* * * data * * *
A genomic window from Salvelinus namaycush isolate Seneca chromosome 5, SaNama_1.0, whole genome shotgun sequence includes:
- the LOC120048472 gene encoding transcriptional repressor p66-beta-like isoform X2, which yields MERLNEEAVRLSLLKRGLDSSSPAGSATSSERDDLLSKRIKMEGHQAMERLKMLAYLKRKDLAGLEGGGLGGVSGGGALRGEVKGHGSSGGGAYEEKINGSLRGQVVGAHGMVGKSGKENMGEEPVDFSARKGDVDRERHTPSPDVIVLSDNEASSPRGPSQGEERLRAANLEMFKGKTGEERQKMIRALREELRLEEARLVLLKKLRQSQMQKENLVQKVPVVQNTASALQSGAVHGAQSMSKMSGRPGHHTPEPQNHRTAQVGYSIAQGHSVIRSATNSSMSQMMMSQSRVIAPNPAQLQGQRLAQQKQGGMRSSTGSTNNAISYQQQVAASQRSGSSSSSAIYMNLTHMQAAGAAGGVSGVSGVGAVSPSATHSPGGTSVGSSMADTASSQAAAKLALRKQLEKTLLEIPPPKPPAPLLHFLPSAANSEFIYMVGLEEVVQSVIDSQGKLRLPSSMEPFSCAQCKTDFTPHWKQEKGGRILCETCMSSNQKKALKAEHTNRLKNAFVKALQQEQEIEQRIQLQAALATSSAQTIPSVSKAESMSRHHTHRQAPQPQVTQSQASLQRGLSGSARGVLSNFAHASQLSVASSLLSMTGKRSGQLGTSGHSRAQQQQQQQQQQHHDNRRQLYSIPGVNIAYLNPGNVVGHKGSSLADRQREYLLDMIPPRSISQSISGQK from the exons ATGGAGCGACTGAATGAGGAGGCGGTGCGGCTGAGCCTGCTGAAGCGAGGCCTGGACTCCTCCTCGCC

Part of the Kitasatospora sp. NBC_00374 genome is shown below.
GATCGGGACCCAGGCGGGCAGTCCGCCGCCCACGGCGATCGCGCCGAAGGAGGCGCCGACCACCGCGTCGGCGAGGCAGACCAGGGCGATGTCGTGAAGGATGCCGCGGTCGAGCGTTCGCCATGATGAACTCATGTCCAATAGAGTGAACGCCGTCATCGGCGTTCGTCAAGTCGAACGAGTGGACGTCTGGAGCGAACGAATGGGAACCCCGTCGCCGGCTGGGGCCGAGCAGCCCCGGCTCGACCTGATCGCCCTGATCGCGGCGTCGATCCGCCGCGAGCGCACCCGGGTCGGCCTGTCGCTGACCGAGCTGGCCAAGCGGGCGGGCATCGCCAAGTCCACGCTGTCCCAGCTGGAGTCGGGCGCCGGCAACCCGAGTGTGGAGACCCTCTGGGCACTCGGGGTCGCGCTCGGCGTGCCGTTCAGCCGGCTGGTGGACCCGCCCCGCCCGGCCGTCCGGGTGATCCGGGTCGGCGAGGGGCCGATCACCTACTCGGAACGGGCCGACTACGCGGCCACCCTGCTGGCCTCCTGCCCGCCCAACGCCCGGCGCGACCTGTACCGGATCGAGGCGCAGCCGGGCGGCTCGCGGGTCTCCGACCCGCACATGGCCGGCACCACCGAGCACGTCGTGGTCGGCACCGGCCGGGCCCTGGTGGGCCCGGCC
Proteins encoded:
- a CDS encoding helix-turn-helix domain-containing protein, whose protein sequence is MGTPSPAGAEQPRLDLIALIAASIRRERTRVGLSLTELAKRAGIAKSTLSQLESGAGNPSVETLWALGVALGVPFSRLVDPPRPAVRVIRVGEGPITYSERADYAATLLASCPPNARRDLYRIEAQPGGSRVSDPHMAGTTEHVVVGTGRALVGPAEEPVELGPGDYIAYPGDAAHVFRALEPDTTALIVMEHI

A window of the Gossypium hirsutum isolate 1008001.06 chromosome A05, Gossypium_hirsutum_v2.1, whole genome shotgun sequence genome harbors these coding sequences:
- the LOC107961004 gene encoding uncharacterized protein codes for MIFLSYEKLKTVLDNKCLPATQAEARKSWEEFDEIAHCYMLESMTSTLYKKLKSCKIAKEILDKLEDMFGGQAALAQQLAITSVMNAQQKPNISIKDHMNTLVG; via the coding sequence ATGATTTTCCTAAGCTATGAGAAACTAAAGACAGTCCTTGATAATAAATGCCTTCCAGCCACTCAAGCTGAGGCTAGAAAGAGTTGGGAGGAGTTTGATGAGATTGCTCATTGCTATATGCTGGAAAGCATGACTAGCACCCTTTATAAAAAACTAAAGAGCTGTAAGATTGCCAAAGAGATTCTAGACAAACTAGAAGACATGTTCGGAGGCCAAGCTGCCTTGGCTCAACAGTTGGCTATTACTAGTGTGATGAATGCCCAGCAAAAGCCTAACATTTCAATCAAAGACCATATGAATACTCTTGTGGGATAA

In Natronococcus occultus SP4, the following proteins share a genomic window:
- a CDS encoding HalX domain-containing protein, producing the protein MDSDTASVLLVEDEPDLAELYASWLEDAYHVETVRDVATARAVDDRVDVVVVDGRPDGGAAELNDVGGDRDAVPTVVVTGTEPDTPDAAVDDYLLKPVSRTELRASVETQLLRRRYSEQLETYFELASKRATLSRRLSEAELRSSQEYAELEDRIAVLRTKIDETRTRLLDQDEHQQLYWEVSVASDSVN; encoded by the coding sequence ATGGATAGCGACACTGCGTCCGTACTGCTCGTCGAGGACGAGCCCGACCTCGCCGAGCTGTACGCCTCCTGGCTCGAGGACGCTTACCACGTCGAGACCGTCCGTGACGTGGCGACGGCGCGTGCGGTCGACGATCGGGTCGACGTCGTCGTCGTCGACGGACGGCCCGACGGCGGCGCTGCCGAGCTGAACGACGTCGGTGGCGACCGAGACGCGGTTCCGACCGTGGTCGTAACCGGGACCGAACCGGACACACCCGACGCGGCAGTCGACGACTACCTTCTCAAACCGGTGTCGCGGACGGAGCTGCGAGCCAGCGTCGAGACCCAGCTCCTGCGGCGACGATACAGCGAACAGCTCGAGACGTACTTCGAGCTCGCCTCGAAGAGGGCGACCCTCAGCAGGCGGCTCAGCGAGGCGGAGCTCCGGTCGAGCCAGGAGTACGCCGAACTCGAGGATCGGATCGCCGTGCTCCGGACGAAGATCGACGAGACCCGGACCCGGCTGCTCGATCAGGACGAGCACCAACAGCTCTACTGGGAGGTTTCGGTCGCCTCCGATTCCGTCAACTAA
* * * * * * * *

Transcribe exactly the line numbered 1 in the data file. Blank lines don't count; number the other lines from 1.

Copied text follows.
A genomic window from Salvelinus namaycush isolate Seneca chromosome 5, SaNama_1.0, whole genome shotgun sequence includes: